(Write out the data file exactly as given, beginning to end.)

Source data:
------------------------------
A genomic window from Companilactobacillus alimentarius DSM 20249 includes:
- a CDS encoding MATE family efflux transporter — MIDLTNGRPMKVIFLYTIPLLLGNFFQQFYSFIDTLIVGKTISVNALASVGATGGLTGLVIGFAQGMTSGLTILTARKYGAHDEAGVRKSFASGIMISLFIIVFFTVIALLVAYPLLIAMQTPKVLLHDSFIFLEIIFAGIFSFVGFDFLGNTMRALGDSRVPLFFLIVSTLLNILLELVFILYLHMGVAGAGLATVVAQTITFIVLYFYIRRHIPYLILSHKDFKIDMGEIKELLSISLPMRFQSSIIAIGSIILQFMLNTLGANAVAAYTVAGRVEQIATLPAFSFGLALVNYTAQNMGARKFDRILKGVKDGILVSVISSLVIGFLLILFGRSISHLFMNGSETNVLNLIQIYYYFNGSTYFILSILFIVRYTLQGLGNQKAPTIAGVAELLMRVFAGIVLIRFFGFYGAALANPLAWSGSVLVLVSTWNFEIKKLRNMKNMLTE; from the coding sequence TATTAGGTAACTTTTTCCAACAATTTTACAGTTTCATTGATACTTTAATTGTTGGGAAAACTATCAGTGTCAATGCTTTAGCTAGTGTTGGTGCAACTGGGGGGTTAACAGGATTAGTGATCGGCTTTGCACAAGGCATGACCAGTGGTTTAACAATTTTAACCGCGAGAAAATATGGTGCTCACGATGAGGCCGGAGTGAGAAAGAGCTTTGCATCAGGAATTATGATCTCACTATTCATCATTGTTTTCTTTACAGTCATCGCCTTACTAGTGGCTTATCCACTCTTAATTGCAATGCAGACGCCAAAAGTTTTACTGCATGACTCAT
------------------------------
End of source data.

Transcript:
A genomic window from Companilactobacillus alimentarius DSM 20249 includes:
- a CDS encoding MATE family efflux transporter — MIDLTNGRPMKVIFLYTIPLLLGNFFQQFYSFIDTLIVGKTISVNALASVGATGGLTGLVIGFAQGMTSGLTILTARKYGAHDEAGVRKSFASGIMISLFIIVFFTVIALLVAYPLLIAMQTPKVLLHDSFIFLEIIFAGIFSFVGFDFLGNTMRALGDSRVPLFFLIVSTLLNILLELVFILYLHMGVAGAGLATVVAQTITFIVLYFYIRRHIPYLILSHKDFKIDMGEIKELLSISLPMRFQSSIIAIGSIILQFMLNTLGANAVAAYTVAGRVEQIATLPAFSFGLALVNYTAQNMGARKFDRILKGVKDGILVSVISSLVIGFLLILFGRSISHLFMNGSETNVLNLIQIYYYFNGSTYFILSILFIVRYTLQGLGNQKAPTIAGVAELLMRVFAGIVLIRFFGFYGAALANPLAWSGSVLVLVSTWNFEIKKLRNMKNMLTE; from the coding sequence TATTAGGTAACTTTTTCCAACAATTTTACAGTTTCATTGATACTTTAATTGTTGGGAAAACTATCAGTGTCAATGCTTTAGCTAGTGTTGGTGCAACTGGGGGGTTAACAGGATTAGTGATCGGCTTTGCACAAGGCATGACCAGTGGTTTAACAATTTTAACCGCGAGAAAATATGGTGCTCACGATGAGGCCGGAGTGAGAAAGAGCTTTGCATCAGGAATTATGATCTCACTATTCATCATTGTTTTCTTTACAGTCATCGCCTTACTAGTGGCTTATCCACTCTTAATTGCAATGCAGACGCCAAAAGTTTTACTGCATGACTCAT